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Essential Arts & Culture: L.A. Phil wraps up the season, Tony Awards coming up, reconsidering Frank Lloyd Wright

Essential Arts & Culture: L.A. Phil wraps up the season, Tony Awards coming up, reconsidering Frank Lloyd Wright
Pianist Yuja Wang plays the last two of Bartók’'s piano concertos at Walt Disney Concert Hall. (Francine Orr / Los Angeles Times)

Los Angeles Philharmonic winds down the season. The Tony Awards offer plenty of drama. And Frank Lloyd Wright turns 150. I’m Carolina A. Miranda, staff writer with the Los Angeles Times, with your weekly dose of the most essential non-James Comey cultural news:

L.A. Phil ends season with a bang
Yuja Wang plays Bartok's Piano Concerto No. 2 with Gustavo Dudamel and the Los Angeles Philharmonic.
Yuja Wang plays Bartok's Piano Concerto No. 2 with Gustavo Dudamel and the Los Angeles Philharmonic. (Francine Orr / Los Angeles Times)

The Los Angeles Philharmonic's season is coming to an end — its final show will be a performance of "Young Caesar" on Tuesday — and it's going out in style, with a recently concluded stormy cycle of Bartók piano concertos played by virtuoso Yuja Wang. "She treated the bravura of this busily intricate contrapuntal score with its volatile Hungarian rhythms as something she eats for breakfast," writes Times classical music critic Mark Swed.

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It's a significant moment for the orchestra. President and Chief Executive Deborah Borda has left the organization for a new gig in New York and Music Director Gustavo Dudamel will be spending his break in his native Venezuela, currently plagued by political turmoil. Los Angeles Times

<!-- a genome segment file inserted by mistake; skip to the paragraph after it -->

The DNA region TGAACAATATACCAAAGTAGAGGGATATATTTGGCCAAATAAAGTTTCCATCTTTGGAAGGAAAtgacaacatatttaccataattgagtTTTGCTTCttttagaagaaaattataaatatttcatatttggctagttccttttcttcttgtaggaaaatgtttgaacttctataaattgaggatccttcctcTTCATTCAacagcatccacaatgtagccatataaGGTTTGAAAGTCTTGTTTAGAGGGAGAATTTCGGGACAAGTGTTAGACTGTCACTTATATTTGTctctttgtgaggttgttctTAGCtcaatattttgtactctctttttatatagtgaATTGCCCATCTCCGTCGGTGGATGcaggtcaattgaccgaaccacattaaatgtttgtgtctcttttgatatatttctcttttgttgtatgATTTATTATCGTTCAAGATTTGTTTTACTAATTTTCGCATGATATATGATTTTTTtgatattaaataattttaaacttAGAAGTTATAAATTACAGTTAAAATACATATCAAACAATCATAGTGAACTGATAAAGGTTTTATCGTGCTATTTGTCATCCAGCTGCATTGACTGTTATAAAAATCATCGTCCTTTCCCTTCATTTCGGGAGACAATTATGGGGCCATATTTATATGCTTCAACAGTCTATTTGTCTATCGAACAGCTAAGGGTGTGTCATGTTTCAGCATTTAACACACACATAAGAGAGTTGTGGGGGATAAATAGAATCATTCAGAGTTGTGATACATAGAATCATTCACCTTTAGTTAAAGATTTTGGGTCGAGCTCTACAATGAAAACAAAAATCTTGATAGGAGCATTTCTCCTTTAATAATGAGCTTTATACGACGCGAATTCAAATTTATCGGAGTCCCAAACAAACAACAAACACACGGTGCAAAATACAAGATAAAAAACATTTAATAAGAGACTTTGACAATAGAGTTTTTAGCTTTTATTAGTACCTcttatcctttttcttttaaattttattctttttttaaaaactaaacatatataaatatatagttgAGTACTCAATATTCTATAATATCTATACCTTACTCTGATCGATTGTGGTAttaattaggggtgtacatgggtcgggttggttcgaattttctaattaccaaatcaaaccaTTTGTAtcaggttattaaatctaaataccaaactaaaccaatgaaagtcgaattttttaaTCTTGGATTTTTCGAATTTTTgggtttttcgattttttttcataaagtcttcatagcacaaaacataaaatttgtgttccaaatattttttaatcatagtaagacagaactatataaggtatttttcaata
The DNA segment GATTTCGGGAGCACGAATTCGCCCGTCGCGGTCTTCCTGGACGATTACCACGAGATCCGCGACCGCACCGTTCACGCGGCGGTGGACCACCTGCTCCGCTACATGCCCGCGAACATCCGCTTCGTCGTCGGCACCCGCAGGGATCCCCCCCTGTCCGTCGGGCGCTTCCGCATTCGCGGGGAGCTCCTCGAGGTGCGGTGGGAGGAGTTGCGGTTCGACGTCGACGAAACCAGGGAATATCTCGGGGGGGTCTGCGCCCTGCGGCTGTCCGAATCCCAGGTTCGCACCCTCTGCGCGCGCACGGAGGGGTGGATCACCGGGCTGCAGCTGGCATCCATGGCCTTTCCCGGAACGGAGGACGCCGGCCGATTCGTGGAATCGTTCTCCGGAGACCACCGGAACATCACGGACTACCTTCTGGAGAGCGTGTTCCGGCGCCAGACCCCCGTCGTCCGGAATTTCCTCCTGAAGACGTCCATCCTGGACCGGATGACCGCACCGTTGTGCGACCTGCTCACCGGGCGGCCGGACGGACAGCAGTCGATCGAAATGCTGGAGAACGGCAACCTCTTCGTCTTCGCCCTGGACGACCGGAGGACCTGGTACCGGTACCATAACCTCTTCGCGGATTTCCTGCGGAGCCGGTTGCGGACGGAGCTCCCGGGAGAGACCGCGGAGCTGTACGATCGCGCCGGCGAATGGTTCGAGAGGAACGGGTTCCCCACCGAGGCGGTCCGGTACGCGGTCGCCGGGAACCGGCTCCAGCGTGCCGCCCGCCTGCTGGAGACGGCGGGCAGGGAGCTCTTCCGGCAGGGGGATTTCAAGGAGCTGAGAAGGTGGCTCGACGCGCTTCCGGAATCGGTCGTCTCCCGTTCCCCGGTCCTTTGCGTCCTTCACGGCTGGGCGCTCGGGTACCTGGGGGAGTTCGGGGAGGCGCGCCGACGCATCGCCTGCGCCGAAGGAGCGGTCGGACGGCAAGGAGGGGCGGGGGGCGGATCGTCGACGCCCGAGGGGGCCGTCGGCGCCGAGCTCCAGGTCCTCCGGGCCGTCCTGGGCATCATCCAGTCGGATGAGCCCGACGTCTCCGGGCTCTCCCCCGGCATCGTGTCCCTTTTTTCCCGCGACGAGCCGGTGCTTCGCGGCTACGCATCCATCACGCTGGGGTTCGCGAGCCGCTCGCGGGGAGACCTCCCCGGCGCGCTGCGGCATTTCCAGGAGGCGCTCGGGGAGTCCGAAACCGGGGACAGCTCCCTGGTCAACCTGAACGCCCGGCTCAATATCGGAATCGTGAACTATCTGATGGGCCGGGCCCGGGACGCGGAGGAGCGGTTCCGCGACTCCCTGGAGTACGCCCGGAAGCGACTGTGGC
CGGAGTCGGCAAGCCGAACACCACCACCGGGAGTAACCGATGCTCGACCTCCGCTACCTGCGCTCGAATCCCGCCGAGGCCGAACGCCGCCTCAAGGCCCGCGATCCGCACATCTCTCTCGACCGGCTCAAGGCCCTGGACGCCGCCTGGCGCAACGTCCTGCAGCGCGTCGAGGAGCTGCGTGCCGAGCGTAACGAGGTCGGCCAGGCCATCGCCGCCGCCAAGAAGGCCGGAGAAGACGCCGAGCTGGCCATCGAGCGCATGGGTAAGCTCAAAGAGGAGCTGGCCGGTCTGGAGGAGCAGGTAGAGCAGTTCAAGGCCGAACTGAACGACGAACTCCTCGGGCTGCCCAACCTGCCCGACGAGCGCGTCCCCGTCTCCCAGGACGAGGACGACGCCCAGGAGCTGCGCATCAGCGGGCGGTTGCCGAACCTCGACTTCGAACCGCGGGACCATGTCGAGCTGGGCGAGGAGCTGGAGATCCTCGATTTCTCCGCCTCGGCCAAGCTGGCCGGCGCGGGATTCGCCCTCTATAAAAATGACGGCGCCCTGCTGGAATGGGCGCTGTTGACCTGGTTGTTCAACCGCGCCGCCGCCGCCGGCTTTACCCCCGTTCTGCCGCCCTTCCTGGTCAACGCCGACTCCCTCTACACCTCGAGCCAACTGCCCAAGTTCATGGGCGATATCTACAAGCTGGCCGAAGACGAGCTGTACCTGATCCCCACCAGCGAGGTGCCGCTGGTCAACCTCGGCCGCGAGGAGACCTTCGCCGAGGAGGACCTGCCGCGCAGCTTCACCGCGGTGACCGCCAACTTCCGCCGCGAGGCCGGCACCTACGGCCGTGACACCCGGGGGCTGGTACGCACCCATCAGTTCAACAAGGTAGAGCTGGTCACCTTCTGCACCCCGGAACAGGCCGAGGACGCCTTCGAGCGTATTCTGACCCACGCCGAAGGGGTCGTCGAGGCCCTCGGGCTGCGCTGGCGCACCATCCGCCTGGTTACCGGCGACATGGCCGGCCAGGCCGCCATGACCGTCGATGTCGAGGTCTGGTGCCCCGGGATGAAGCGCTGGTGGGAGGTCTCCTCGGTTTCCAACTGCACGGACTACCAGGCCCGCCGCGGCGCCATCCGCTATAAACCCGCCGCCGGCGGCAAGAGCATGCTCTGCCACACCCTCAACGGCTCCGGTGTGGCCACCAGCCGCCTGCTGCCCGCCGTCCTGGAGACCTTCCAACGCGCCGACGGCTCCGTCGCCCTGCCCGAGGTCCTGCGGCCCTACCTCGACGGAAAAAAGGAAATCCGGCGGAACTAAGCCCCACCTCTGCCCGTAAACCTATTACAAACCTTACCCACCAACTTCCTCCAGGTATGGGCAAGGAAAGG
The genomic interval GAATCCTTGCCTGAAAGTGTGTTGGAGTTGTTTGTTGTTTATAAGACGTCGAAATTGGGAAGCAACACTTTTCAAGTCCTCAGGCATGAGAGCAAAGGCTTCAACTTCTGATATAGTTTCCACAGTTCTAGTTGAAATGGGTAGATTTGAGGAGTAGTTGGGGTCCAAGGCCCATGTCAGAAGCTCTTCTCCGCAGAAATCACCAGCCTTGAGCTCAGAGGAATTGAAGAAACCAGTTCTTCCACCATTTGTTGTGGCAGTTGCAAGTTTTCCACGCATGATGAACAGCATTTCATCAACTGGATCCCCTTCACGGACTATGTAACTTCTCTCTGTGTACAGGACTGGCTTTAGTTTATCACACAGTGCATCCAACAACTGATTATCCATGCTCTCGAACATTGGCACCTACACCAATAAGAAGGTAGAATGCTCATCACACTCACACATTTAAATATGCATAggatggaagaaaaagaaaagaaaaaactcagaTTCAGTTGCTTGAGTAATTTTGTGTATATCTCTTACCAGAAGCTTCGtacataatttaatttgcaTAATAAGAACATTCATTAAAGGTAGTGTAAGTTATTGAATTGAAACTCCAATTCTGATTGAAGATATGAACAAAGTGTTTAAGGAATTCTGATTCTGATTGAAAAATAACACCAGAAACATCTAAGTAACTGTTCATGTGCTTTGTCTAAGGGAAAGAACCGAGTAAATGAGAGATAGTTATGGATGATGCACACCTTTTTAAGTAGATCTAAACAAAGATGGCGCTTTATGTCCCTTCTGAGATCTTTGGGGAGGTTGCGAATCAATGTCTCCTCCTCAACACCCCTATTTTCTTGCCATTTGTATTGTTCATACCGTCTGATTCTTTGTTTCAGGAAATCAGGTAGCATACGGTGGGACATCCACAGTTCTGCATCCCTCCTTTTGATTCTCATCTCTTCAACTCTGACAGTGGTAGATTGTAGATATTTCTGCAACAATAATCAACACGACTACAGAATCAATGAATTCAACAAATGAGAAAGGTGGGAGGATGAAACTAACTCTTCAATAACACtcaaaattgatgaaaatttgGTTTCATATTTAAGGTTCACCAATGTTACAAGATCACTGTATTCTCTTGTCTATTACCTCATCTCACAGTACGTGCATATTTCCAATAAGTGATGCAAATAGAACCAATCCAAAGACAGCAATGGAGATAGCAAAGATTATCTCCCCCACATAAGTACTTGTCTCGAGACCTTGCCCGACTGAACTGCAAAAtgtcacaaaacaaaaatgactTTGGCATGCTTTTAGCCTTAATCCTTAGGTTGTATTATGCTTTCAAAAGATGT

Tony! Tony! Tony!
Tony contenders, from left: "Natasha, Pierre & the Great Comet of 1812," "Come From Away" and "Dear Evan Hansen."
Tony contenders, from left: "Natasha, Pierre & the Great Comet of 1812," "Come From Away" and "Dear Evan Hansen." (From left: Chad Batka, Kevin Berne, Matthew Murphy)

It's Tony Awards time and Times theater critic Charles McNulty kicks off the coverage with a piece that looks at why this year's awards are impossible to predict. "The Tony Awards this year don't have the same buzz as last year's 'Hamilton' coronation," he writes, "But Sunday's ceremony … promises to compensate with some genuine competition." Los Angeles Times

McNulty also sat down for a chat with actress Laurie Metcalf, who could take home a Tony for her critically acclaimed turn in Lucas Hnath's "A Doll's House, Part 2." "I tend to root for characters who have a lot of negative qualities," she tells him, "but what's driving them forward is their passion." Los Angeles Times

Laurie Metcalf, left, and Condola Rashad in a scene from "A Doll's House, Part 2."
Laurie Metcalf, left, and Condola Rashad in a scene from "A Doll's House, Part 2." (Brigitte Lacombe)